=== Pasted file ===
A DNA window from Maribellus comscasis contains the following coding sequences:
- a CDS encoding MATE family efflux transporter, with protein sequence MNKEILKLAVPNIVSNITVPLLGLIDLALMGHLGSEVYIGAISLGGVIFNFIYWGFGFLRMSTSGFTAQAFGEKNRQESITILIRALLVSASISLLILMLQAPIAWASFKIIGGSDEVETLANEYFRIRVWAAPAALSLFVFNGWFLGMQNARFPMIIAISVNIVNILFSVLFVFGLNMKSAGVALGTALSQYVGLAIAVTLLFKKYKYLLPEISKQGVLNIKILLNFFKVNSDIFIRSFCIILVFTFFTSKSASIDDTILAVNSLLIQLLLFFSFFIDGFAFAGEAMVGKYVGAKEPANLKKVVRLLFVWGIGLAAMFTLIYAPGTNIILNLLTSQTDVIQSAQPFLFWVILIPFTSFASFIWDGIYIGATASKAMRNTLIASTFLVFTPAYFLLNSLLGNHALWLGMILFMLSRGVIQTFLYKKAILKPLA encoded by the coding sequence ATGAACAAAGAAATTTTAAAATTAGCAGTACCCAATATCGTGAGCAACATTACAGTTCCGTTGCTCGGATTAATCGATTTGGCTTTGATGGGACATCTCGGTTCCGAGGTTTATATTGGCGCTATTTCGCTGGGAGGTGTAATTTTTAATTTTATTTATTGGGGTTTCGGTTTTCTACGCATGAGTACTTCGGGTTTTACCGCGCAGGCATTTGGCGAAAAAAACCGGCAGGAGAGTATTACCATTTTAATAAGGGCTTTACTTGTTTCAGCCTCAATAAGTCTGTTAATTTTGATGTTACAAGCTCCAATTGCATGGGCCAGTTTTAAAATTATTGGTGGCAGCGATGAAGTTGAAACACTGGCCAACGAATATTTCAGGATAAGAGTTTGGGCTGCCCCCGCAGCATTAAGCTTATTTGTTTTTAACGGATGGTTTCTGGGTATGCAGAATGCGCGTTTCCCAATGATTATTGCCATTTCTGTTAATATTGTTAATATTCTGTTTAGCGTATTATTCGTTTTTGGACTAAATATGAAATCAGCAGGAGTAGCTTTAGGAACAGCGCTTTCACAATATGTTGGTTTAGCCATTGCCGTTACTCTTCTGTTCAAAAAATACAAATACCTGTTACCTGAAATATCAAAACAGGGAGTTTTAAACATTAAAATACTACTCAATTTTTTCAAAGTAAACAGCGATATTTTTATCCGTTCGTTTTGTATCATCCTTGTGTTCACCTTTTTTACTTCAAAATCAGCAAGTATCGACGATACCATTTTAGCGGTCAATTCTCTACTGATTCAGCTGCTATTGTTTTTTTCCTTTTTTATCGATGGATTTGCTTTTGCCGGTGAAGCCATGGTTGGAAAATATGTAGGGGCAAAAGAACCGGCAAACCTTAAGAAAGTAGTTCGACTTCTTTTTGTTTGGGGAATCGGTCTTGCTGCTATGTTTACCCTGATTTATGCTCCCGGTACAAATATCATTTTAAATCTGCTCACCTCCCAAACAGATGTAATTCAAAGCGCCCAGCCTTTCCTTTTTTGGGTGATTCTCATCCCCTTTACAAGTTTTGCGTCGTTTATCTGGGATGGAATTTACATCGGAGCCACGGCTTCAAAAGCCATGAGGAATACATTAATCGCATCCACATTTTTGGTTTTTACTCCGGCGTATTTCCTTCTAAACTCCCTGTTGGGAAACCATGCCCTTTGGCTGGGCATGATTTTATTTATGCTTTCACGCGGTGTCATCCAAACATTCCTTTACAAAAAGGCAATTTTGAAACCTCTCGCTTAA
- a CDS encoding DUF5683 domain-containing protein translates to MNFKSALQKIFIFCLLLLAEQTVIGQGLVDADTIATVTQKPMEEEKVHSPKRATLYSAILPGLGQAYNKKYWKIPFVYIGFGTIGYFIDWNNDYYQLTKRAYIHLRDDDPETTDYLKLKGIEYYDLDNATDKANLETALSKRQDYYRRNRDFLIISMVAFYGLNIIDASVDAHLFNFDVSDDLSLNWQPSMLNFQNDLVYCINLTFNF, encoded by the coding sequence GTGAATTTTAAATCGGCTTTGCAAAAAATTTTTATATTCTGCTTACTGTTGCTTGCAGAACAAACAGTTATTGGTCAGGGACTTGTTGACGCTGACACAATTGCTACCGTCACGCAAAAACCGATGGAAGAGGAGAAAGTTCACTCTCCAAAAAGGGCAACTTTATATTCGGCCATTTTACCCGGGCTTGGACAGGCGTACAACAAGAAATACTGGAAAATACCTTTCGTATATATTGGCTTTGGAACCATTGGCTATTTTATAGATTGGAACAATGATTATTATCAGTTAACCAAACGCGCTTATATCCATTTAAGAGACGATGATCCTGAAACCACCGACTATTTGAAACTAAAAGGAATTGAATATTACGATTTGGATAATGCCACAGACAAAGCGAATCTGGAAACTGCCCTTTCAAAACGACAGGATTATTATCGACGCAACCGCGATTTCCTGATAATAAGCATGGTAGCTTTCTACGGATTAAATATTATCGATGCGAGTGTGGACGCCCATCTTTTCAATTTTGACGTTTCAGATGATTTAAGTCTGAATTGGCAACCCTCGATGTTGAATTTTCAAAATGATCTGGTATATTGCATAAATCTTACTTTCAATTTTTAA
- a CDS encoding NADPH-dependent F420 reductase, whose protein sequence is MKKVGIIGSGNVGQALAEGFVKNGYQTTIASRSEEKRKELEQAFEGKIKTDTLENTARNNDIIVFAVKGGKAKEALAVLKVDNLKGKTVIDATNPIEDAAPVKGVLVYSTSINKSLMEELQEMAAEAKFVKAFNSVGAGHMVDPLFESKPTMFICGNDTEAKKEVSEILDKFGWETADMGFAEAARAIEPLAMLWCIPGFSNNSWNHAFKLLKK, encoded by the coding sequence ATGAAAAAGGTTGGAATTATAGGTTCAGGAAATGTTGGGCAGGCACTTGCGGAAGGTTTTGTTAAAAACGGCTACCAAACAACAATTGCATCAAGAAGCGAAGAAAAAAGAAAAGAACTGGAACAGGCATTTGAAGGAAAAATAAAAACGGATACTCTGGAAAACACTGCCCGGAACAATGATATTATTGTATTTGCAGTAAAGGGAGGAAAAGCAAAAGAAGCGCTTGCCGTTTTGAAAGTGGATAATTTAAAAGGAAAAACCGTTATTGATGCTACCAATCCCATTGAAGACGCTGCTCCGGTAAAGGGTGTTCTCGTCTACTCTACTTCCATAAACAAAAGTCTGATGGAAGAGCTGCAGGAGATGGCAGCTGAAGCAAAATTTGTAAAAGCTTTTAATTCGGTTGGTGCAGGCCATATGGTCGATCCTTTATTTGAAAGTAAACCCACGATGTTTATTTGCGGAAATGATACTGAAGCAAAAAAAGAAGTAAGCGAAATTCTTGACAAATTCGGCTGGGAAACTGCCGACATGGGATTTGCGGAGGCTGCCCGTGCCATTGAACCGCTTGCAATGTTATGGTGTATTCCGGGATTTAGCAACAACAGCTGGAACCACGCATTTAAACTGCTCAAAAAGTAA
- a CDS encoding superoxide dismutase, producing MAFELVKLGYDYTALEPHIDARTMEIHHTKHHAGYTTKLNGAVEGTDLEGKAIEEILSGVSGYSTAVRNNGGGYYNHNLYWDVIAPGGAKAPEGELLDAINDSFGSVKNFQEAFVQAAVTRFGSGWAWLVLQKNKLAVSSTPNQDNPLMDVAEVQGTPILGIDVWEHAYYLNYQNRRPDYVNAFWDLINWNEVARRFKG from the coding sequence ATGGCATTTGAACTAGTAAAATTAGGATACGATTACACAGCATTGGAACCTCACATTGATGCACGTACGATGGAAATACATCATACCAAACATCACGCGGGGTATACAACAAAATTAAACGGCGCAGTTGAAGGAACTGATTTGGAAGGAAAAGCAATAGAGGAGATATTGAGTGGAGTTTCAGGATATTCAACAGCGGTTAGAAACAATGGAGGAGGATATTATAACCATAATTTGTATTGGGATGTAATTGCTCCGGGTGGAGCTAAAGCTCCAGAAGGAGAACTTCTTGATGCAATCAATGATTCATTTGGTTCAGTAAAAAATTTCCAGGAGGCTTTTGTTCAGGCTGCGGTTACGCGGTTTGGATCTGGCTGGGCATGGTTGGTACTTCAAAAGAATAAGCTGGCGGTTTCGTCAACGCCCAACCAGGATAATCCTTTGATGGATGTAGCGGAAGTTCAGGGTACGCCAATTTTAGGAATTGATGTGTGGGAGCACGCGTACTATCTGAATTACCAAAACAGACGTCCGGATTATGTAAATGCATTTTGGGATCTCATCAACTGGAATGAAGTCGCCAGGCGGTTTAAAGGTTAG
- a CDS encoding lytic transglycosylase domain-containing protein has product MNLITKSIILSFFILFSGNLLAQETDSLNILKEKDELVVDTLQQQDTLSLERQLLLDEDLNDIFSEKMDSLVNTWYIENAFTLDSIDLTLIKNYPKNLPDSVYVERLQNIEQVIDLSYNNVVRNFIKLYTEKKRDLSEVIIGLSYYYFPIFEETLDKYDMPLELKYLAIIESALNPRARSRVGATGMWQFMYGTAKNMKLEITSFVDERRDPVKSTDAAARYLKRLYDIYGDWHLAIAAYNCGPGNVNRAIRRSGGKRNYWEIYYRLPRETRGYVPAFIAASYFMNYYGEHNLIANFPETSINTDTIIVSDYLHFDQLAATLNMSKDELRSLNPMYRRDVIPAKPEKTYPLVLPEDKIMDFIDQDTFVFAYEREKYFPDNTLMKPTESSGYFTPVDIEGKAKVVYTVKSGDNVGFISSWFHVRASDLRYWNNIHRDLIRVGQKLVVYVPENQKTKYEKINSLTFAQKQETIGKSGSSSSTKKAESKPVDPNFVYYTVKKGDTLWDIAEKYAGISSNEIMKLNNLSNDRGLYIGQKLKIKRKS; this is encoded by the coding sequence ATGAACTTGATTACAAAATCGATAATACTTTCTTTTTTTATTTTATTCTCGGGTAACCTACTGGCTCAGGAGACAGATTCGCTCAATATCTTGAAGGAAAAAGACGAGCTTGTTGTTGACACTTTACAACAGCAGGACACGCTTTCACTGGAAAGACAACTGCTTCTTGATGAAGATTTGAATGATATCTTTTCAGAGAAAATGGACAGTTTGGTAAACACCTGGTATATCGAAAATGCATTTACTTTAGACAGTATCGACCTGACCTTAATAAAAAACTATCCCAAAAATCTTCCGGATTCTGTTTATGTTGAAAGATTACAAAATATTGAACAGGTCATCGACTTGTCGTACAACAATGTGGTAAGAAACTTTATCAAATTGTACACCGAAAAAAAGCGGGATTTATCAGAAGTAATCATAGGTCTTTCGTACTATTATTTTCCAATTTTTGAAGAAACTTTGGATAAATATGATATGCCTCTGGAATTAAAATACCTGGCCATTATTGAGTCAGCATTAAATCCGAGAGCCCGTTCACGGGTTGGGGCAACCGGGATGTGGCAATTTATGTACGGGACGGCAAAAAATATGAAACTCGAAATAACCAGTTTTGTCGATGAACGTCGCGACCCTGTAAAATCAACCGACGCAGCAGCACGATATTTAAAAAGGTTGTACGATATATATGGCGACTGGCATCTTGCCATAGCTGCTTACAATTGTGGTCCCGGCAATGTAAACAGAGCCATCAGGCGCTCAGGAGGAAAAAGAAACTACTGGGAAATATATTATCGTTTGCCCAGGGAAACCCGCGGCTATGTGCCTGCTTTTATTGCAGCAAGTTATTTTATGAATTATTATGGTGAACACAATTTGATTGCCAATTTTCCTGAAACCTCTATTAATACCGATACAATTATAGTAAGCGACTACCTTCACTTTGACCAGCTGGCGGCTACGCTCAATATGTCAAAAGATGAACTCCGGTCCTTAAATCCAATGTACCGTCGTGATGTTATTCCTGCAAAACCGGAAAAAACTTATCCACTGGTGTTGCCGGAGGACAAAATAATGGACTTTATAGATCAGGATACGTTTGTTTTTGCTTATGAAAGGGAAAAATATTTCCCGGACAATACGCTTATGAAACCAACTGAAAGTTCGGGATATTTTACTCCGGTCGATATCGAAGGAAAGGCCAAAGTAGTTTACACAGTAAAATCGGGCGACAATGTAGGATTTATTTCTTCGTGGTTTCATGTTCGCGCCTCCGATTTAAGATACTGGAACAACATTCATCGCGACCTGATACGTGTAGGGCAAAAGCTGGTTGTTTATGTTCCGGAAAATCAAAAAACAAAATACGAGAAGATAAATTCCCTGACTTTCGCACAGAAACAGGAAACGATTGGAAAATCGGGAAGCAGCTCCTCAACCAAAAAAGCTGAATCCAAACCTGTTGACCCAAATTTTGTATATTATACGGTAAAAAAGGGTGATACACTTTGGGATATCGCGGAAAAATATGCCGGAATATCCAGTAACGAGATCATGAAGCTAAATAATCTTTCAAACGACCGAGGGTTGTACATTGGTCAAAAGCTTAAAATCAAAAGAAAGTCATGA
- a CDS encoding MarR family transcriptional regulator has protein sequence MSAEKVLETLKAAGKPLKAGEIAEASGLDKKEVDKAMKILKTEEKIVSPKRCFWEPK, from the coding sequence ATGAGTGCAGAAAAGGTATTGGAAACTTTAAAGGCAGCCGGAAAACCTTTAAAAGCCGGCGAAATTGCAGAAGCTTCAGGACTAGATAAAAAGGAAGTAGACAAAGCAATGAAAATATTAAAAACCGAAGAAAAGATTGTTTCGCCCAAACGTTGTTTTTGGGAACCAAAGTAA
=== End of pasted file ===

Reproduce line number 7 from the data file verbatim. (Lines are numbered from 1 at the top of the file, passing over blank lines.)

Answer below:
- a CDS encoding MarR family transcriptional regulator has protein sequence MSAEKVLETLKAAGKPLKAGEIAEASGLDKKEVDKAMKILKTEEKIVSPKRCFWEPK, from the coding sequence ATGAGTGCAGAAAAGGTATTGGAAACTTTAAAGGCAGCCGGAAAACCTTTAAAAGCCGGCGAAATTGCAGAAGCTTCAGGACTAGATAAAAAGGAAGTAGACAAAGCAATGAAAATATTAAAAACCGAAGAAAAGATTGTTTCGCCCAAACGTTGTTTTTGGGAACCAAAGTAA